So I think that I'm finally at a point where I can say that my sign up form for desktop users is pretty much done.

I've tried to make it user friendly at first sight by keeping it as short as possible based on my requirements. And also by having a bit of text under each input that explains what it will be used for.

I would like to know if there is anything I've missed that I should have included that would enhance the UX?

Form (made it a little smaller so it'd fit on this page):

Sign up form

  • 1
    I love it. It's clear, simple, and not too many fields that I have to fill in. It looks nice too. Commented Apr 18, 2014 at 9:28
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    it's quite good! Only one thing looks sloppy for me - is an alignment of title (CREATE an Account) and Description text (Enter your info...). Move Description to the right a little bit (; But it's more visual design instead of UX (: Anyway - good work! Commented Apr 18, 2014 at 10:18
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    How are you going to handle error messages? Commented Apr 18, 2014 at 22:52
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    Any particular reason why you have confirm email but not password? Commented Apr 18, 2014 at 23:04
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    Because if the email is correct they can always request a new password that will be sent to their email, in case they forgot their password. Also the email will be used to send a verification link upon signing up. Commented Apr 18, 2014 at 23:11

2 Answers 2


How about this:

enter image description here

  1. Intro text adds nothing
  2. Name is not essential to create account, or at least make it one field
  3. Re-enter email is redundant
  4. The way you aligned labels is not optimal
  5. New password? I don't have any existing password at this point, am I?
  6. Choose one colour for your links that is not red and not the same colour your headers have
  7. Consider showing your tooltips only to the focused field
  • In what way are the labels not optimal aligned? I don't think there is something wrong with them. Commented Apr 18, 2014 at 9:54
  • Well, when you aligning labels you can do it three ways: on top of the field (best, consumes vertical space), to the left & left aligned (good enough), and to the left & right aligned (worst, use only with short labels). Commented Apr 18, 2014 at 10:02
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    I get that's your vision, but why is left & right aligned worst? I believe is even easier to associate the right label with the right input field then with left & left aligned labels. Commented Apr 18, 2014 at 10:19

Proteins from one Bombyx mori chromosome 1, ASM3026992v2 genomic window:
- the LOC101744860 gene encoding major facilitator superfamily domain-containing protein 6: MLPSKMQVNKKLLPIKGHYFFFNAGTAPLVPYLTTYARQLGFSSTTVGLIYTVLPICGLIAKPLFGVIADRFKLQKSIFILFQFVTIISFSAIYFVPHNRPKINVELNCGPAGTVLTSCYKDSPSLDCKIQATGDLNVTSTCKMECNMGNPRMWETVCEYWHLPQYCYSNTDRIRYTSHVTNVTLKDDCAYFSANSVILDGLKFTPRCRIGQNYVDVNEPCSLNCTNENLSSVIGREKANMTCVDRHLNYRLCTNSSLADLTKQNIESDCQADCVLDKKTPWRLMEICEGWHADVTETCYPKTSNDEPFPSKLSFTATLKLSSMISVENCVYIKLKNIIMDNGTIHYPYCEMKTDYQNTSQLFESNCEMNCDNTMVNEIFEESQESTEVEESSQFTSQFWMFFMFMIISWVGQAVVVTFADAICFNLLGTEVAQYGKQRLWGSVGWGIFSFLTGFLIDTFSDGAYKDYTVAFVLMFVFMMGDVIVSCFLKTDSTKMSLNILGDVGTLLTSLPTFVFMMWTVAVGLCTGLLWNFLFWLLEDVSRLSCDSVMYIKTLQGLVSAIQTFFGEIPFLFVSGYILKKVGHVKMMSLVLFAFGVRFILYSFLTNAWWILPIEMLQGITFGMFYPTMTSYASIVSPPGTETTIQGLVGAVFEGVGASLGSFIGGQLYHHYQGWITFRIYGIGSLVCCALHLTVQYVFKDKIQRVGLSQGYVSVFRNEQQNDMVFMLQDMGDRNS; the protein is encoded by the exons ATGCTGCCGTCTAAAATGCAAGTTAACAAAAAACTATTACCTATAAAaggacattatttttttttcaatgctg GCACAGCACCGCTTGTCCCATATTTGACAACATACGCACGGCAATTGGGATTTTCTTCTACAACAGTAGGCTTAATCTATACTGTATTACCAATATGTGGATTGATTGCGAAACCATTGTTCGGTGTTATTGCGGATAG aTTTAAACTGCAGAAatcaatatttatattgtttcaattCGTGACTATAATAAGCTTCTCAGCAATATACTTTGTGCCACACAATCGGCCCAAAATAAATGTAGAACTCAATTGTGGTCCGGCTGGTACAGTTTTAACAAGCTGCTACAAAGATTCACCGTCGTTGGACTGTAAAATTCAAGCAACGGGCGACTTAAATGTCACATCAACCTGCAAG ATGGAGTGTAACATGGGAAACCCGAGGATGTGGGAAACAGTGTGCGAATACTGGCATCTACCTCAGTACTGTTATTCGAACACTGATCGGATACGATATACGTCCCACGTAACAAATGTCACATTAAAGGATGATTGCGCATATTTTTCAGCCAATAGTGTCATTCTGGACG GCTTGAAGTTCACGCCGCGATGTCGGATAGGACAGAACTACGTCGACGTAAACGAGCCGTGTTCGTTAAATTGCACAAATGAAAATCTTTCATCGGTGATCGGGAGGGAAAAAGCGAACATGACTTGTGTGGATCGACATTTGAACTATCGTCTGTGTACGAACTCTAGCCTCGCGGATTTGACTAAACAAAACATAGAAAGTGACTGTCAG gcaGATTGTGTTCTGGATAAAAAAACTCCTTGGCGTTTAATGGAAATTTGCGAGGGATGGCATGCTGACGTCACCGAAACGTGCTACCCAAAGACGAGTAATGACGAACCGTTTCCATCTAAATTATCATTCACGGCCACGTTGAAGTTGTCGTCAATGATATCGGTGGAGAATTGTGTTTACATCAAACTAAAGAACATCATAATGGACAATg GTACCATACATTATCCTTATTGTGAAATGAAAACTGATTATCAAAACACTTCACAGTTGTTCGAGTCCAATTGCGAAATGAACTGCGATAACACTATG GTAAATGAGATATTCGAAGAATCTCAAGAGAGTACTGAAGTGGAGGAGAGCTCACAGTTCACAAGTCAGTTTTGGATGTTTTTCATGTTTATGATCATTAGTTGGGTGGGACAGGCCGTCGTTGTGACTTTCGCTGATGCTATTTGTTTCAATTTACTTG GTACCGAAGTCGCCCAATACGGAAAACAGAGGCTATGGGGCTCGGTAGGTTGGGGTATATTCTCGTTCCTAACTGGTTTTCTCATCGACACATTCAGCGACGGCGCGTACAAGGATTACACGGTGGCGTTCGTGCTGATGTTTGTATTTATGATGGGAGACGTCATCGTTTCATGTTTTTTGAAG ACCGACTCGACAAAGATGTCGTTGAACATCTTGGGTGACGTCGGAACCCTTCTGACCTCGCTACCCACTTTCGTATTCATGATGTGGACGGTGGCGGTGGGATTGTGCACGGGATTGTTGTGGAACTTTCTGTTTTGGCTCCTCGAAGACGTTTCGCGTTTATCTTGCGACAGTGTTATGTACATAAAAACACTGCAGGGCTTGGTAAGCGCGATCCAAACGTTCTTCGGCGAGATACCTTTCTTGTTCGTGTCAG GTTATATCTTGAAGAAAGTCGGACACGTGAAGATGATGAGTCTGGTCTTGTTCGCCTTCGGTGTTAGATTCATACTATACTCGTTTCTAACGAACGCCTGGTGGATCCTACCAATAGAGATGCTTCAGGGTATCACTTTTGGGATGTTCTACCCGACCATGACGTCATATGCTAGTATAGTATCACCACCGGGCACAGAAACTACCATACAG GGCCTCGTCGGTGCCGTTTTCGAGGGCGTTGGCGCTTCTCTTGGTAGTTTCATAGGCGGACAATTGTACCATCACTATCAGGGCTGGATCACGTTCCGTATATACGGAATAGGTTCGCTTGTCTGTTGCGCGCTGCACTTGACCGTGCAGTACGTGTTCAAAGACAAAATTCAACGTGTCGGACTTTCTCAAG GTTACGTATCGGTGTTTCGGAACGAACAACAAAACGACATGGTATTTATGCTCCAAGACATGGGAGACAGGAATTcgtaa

• 2
    Because we read left to right? So with right aligned labels each time I'm looking for a new line I need to focus. Each time I have to focus I'm spending my cognitive resources, which are very limited. I'd rather spend them to enter my password right. With left aligned labels it's easier, but I still have to jump between a label and a corresponding field. With labels placed on top, everything goes naturally. You can say that's my vision. Commented Apr 18, 2014 at 10:27
  • ux.stackexchange.com/a/8874/46613 Commented Apr 21, 2014 at 9:46

Quoting a respected member of the User Experience community I can recommend some things to further enhance user experience.

Note: I think the form already is very clear and probably user friendly.

People perceive name as a "single coherent entity" resource article link

Not splitting first and last name is tricky on a back-end level. The application might want to address the user just by it's first or last name. Having those separated in the database makes this easy. But the name as a single entity, how do you know what the first name is and what the last? Different countries have different ways of displaying names. If you really need to separate the two entities you should do so with two input fields. Or perhaps you know your audience to be primarily US or UK based. Majority of your audience will have just a single first name and a single last name, making it easy to split the name into first name and last name.

Forgetting to accept terms is a common form mistake users make Forgetting to accept the terms of service is a common mistake users make. Since accepting the terms is mandatory reducing it to a single button reduces the amount of clicks and the frustration of having forgotten to check the checkbox.

  • "On desktop sites, there may be instances where dividing a single input entity across multiple fields may be acceptable if all the fields are either required or optional and there’s no misalignment between user perception and form design." I will have something different for mobile users. Commented Apr 18, 2014 at 10:07

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